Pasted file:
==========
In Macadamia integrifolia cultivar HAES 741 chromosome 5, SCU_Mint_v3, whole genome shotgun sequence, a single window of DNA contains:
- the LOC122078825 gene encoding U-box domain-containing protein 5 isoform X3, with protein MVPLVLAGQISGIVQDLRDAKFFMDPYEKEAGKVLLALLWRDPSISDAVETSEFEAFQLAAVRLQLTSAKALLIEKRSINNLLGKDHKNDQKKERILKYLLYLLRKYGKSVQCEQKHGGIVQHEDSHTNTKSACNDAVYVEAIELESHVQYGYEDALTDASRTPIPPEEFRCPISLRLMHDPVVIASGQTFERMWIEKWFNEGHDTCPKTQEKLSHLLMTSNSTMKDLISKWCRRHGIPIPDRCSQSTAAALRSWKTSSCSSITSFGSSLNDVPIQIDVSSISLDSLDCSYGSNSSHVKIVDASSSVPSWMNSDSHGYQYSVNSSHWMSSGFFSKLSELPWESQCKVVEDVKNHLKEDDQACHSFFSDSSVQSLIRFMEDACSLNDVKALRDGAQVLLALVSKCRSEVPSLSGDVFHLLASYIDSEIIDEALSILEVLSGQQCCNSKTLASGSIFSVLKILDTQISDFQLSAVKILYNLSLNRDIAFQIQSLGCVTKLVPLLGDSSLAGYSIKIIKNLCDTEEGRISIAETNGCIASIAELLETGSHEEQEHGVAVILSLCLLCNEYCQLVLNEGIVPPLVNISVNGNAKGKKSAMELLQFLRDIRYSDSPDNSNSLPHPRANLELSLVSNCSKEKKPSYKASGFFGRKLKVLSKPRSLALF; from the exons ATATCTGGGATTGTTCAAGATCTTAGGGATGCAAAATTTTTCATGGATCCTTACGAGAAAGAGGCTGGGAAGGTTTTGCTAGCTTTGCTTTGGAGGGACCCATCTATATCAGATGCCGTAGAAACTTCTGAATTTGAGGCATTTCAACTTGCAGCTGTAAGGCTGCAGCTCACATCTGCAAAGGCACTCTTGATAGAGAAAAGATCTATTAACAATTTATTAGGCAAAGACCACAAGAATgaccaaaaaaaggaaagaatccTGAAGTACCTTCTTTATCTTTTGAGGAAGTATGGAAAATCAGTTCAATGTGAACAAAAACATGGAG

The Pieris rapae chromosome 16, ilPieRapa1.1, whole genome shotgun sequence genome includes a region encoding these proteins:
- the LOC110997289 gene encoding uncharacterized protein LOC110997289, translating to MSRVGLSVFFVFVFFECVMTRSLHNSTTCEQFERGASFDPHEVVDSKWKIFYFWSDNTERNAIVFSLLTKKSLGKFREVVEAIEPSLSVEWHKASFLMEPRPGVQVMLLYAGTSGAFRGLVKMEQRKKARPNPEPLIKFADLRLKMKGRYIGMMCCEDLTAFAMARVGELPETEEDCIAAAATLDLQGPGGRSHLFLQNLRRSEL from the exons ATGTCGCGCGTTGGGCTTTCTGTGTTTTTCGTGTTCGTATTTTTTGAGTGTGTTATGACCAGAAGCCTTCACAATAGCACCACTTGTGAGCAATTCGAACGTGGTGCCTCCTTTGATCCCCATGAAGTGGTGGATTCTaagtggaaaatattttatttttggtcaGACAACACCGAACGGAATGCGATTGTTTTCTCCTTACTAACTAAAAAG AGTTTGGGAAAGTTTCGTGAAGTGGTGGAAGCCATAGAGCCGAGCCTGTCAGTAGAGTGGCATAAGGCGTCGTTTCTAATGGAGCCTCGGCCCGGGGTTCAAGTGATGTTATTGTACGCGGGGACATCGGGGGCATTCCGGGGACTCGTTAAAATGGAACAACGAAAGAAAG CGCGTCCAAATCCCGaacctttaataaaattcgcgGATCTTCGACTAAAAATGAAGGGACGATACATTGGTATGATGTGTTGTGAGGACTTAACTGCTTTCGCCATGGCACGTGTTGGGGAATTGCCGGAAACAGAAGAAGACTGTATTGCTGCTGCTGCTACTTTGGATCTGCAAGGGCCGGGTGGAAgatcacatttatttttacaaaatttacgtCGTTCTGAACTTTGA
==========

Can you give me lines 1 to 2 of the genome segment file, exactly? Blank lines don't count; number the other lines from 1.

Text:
In Macadamia integrifolia cultivar HAES 741 chromosome 5, SCU_Mint_v3, whole genome shotgun sequence, a single window of DNA contains:
- the LOC122078825 gene encoding U-box domain-containing protein 5 isoform X3, with protein MVPLVLAGQISGIVQDLRDAKFFMDPYEKEAGKVLLALLWRDPSISDAVETSEFEAFQLAAVRLQLTSAKALLIEKRSINNLLGKDHKNDQKKERILKYLLYLLRKYGKSVQCEQKHGGIVQHEDSHTNTKSACNDAVYVEAIELESHVQYGYEDALTDASRTPIPPEEFRCPISLRLMHDPVVIASGQTFERMWIEKWFNEGHDTCPKTQEKLSHLLMTSNSTMKDLISKWCRRHGIPIPDRCSQSTAAALRSWKTSSCSSITSFGSSLNDVPIQIDVSSISLDSLDCSYGSNSSHVKIVDASSSVPSWMNSDSHGYQYSVNSSHWMSSGFFSKLSELPWESQCKVVEDVKNHLKEDDQACHSFFSDSSVQSLIRFMEDACSLNDVKALRDGAQVLLALVSKCRSEVPSLSGDVFHLLASYIDSEIIDEALSILEVLSGQQCCNSKTLASGSIFSVLKILDTQISDFQLSAVKILYNLSLNRDIAFQIQSLGCVTKLVPLLGDSSLAGYSIKIIKNLCDTEEGRISIAETNGCIASIAELLETGSHEEQEHGVAVILSLCLLCNEYCQLVLNEGIVPPLVNISVNGNAKGKKSAMELLQFLRDIRYSDSPDNSNSLPHPRANLELSLVSNCSKEKKPSYKASGFFGRKLKVLSKPRSLALF; from the exons ATATCTGGGATTGTTCAAGATCTTAGGGATGCAAAATTTTTCATGGATCCTTACGAGAAAGAGGCTGGGAAGGTTTTGCTAGCTTTGCTTTGGAGGGACCCATCTATATCAGATGCCGTAGAAACTTCTGAATTTGAGGCATTTCAACTTGCAGCTGTAAGGCTGCAGCTCACATCTGCAAAGGCACTCTTGATAGAGAAAAGATCTATTAACAATTTATTAGGCAAAGACCACAAGAATgaccaaaaaaaggaaagaatccTGAAGTACCTTCTTTATCTTTTGAGGAAGTATGGAAAATCAGTTCAATGTGAACAAAAACATGGAG